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Go with the flow:

Go with the flow: Restoring streams with an eye toward turbulence Long-term monitoring led by researchers from Eastern Illinois University (EIU) has revealed that the type of turbulence in a stream is a driver of ecosystem rehabilitation success. Anabela Maia and then-master’s student Carl Favata a few years ago joined a project started by fellow EIU researcher Robert Colombo to investigate changes in Kickapoo Creek. A section of the central Illinois stream had been restored in 2010 by the Illinois Department of Natural Resources and U.S. Geological Survey with support from private land owners. Scouring keys and riffles were added to mimic the natural flow pattern that had been lost over decades of bank erosion and sedimentation. “That changed the turbulence regime— less still water and more turbulence,” said Maia. “More turbulence of any kind is good because you get more oxygen, more mixing—it’s positive. “But not all turbulence is equal.” With the funding they received from the Illinois Water Resources Center to support the final two years of the study, Maia and Favata examined the effects of turbulence on longear sunfish—a common stream species that plays an important role in the health of Kickapoo Creek—and discovered their response varies by the direction of movement. “You can think of a fan as provoking stream-wide turbulence,” explained Maia. “But if you have boulders, you’re getting horizontal turbulence. And if you have a flap going up and down underwater, you have vertical turbulence.” When they exposed longear sunfish to a range of conditions in the lab, the researchers saw a surge in oxygen consumption linked to horizontal turbulence—similar to what happens to people running into a headwind. The physiological impact wasn’t significant enough to suppress the longear population in Kickapoo Creek. In fact, their overall numbers went up in the years following the rehabilitation. But the new turbulence regime did alter their behavior as the fish searched for areas with calmer water and deeper pools. The finding highlights the importance of designing instream rehabilitation to include the preferred regimes of sensitive species. “The presence of species that are less tolerant is what’s going to be a good measure of restoration success and a sustainable habitat,” added Maia. Yet, perhaps the most important outcome of the study, Maia emphasized, is that it demonstrates the importance of monitoring restored sites long term. “The effects of restoration might not be visible right away. The habitat, most significantly the fish, recovered four years after restoration. It might be at least five years before we can actually say strongly that trends are the result of restoration.” “The presence of species that are less tolerant is ... a good measure of restoration success and a sustainable habitat” —ANABELA MAIA, INSTRUCTOR AT EASTERN ILLINOIS UNIVERSITY 2 ILLINOIS WATER / 2017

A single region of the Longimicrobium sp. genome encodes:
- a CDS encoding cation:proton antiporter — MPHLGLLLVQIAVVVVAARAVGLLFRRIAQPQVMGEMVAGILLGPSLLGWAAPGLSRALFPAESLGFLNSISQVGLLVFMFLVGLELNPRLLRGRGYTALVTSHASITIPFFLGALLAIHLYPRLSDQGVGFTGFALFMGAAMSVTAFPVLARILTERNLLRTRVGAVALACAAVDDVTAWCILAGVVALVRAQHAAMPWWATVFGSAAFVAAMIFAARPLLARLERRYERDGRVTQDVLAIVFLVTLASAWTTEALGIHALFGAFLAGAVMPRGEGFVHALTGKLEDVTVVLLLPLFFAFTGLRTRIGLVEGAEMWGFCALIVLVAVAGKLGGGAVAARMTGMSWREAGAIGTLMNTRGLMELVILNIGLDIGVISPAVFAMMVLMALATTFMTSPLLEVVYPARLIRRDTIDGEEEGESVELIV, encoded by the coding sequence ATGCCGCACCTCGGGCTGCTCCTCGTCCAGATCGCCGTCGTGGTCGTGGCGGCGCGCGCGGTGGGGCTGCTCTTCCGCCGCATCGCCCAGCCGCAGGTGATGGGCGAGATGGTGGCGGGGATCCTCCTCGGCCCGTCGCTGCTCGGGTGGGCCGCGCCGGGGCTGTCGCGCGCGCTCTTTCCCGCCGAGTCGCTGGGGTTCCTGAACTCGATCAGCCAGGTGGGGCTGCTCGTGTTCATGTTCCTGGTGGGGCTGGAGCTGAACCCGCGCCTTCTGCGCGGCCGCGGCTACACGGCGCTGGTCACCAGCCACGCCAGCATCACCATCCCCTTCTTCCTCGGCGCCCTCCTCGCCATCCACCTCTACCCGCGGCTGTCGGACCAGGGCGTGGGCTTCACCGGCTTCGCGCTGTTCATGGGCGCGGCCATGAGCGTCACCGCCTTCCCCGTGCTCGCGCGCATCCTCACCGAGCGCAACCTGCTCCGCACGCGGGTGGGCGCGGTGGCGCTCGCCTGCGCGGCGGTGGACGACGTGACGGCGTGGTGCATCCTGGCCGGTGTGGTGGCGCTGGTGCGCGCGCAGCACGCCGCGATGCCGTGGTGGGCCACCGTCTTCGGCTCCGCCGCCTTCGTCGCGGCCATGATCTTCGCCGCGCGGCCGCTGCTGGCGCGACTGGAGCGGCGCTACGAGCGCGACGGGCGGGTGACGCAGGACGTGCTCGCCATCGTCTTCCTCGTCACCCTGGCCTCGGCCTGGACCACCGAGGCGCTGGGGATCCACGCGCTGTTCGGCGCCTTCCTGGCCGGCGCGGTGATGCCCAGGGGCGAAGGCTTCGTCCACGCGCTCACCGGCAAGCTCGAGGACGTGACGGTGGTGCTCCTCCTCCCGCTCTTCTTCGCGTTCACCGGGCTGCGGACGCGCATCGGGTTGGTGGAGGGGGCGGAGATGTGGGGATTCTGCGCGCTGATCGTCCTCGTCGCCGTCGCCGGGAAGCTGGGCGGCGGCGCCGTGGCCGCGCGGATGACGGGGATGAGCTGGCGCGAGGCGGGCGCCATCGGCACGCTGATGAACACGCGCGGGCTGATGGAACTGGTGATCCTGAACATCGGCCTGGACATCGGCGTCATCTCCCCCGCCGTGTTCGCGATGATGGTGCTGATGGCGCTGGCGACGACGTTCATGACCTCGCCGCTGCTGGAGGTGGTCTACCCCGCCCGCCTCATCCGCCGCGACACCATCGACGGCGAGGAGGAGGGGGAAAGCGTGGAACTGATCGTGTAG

A look back at the Illinois Water Conference Researchers, agency personnel and students from across Illinois came together at the 15th biennial Illinois Water Conference to discuss the latest research on issues affecting the state’s water resources and systems. Hosted by the Illinois Water Resources Center, the two-day event featured an introduction from U.S. Geological Survey’s (USGS) Earl Greene, a panel discussion on large-scale monitoring programs in the state, a student poster session and tours as well as technical sessions on key issues such as nutrient loss reduction, water supply planning and aquatic invasive species. The 2016 Illinois Water Conference was sponsored by Illinois-Indiana Sea Grant, the USGS Illinois Water Science Center, the Illinois Water Authority Association, PrivateWellClass.org and the Environmental Hydrology and Hydraulic Engineering program in the University of Illinois Department of Civil and Environmental Engineering. ILLINOIS WATER / 2017 3

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